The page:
Having attended the Banking Transformation Summit at the Excel Centre in London, earlier this year, it is clear there are two things on every business leader’s mind: AI and sustainability, and more so how to marry the two of these which continues to present key challenges.
While artificial intelligence (AI) has the power to fuel incredible innovation that has the potential to lead to more sustainable and quicker decision-making, product development, customer services and risk management, the stark reality is that it also poses a real threat to our planet in ways we are very clearly aware of and ways we have yet to identify.
The scope of AI is mammoth – it has been estimated that training a single AI model can emit as much carbon as five petrol cars over their lifetime. The reason AI uses such large amounts of electricity is directly due to the sheer volume of data that has to be processed at tremendous speed. If these operations are powered by energy with high CO2 emissions, ESG targets will not be met. While these findings from researchers at the University of Massachusetts Amherst date back to 2019, the industry is inching towards better understanding the real impact of AI workloads on our environment and how to find a balance between tech like AI and sustainable ESG pressures.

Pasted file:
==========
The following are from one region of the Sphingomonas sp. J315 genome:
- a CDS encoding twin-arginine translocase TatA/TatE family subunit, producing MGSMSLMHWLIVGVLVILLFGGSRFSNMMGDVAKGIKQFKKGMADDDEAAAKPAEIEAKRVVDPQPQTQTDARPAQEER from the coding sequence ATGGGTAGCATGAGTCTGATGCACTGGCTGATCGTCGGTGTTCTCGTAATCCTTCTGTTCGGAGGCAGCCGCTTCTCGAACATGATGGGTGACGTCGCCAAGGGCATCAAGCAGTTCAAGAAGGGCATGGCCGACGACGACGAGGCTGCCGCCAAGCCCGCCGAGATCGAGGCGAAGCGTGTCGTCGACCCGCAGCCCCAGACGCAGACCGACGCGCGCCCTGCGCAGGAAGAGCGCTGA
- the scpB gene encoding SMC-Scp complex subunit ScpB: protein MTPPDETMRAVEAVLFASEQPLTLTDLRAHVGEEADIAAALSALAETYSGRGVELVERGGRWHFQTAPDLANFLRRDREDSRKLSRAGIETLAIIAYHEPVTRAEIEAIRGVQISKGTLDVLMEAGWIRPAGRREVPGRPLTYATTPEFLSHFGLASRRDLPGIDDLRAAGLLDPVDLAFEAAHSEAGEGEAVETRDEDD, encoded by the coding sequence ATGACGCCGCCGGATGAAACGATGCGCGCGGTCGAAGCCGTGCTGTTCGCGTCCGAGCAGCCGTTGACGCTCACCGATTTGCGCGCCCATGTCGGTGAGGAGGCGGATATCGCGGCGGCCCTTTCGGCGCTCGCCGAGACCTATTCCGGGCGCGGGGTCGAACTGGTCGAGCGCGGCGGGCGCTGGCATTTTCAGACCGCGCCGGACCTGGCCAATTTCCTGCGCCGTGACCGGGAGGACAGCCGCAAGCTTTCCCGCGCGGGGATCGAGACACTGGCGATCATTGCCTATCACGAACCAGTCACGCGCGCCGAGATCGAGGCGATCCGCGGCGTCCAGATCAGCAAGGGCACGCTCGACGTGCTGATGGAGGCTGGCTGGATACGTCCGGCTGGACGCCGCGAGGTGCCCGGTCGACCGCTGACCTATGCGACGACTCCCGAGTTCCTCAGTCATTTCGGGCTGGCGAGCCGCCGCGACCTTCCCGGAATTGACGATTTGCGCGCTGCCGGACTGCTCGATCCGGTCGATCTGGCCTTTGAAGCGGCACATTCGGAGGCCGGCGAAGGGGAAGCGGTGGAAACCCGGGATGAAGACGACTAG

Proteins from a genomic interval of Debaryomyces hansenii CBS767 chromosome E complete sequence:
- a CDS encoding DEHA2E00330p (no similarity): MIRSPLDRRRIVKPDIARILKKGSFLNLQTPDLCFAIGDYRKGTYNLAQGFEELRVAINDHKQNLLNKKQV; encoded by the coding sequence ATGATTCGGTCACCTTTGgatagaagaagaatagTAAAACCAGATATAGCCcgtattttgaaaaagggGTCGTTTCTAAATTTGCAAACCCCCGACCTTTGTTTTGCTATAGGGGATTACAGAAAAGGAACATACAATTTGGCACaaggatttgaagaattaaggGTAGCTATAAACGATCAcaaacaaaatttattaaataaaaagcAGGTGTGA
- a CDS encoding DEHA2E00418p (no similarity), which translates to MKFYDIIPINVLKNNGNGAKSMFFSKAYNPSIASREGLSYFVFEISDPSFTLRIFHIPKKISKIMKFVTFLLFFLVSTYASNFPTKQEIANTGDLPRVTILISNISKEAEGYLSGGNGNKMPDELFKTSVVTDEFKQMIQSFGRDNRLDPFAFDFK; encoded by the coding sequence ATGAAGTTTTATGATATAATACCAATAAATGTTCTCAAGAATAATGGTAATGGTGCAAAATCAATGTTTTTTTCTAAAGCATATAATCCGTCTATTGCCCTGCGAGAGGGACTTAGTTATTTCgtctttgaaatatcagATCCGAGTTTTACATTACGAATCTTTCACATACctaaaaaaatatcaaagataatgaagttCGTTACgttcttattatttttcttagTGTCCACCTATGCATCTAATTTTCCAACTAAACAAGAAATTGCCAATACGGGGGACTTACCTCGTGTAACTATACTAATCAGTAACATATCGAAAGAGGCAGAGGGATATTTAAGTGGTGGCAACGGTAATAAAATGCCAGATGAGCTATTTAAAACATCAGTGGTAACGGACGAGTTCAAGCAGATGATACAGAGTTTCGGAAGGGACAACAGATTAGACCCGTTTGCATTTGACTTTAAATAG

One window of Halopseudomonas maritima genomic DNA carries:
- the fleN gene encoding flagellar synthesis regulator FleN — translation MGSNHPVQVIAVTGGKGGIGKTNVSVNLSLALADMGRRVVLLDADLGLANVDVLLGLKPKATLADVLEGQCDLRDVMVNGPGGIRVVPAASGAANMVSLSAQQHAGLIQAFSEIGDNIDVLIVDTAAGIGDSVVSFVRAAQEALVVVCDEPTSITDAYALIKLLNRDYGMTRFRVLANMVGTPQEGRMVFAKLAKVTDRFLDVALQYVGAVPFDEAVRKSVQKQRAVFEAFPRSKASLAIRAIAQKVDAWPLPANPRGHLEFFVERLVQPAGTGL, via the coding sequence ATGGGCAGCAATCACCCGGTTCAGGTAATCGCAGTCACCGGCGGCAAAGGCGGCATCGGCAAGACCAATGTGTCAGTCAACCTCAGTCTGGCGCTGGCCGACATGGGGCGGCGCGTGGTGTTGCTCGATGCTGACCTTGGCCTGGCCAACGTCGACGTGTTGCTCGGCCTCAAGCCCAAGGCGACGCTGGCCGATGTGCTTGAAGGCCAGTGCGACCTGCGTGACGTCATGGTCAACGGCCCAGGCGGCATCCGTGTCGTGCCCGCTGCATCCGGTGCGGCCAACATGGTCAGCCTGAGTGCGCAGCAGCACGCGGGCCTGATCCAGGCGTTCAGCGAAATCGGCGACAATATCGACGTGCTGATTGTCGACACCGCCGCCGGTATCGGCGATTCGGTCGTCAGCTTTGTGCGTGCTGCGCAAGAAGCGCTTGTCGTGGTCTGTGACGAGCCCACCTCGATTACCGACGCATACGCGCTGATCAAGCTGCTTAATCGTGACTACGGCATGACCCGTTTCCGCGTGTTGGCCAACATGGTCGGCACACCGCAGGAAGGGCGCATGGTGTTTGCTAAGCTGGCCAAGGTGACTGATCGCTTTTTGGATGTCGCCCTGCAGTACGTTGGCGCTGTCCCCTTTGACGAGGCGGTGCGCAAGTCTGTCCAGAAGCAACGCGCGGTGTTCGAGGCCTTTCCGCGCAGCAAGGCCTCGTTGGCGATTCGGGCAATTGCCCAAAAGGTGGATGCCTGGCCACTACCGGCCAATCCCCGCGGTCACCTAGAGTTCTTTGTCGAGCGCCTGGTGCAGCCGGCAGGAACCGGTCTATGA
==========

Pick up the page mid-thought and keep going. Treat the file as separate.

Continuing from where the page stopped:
At the Summit, the question that kept coming up time and again was what’s more important: AI or sustainability and thus, where should our focus lie. In looking at some of the statistics today, I can understand why this has become a pain point for many organizations. McKinsey’s Global AI annual survey published in December of last year noted that AI adoption has more than doubled since 2017, with respondents citing AI adoption in at least one area of the business having grown from 20% in 2017 to 50% at the time of the survey in 2022.
Equally, the 2023 Google Cloud Sustainability Survey illustrates that organizations continue to prioritize sustainability across their business. Of the 1,476 top-level executive participants, 96% cited having at least one program in place within their organization that serves to advance sustainability initiatives while 84% of respondents also stated they care more about sustainability now than before.
We have only touched the tip of the iceberg. IT systems are the core of the supply chain of every department in every organization. The raw material for IT systems is, of course, electricity. The challenge is how to reduce the carbon dioxide and greenhouse gas emissions of the electricity supporting these IT systems. While they may be a start, off-setting and carbon credits are not the only answers — the focus must be on phasing out fossil fuelled power to make way for zero and low-carbon generation such as wind, solar, geothermal, and nuclear power. To do this, we need to challenge traditional thinking and develop creative solutions that will help us achieve decarbonization.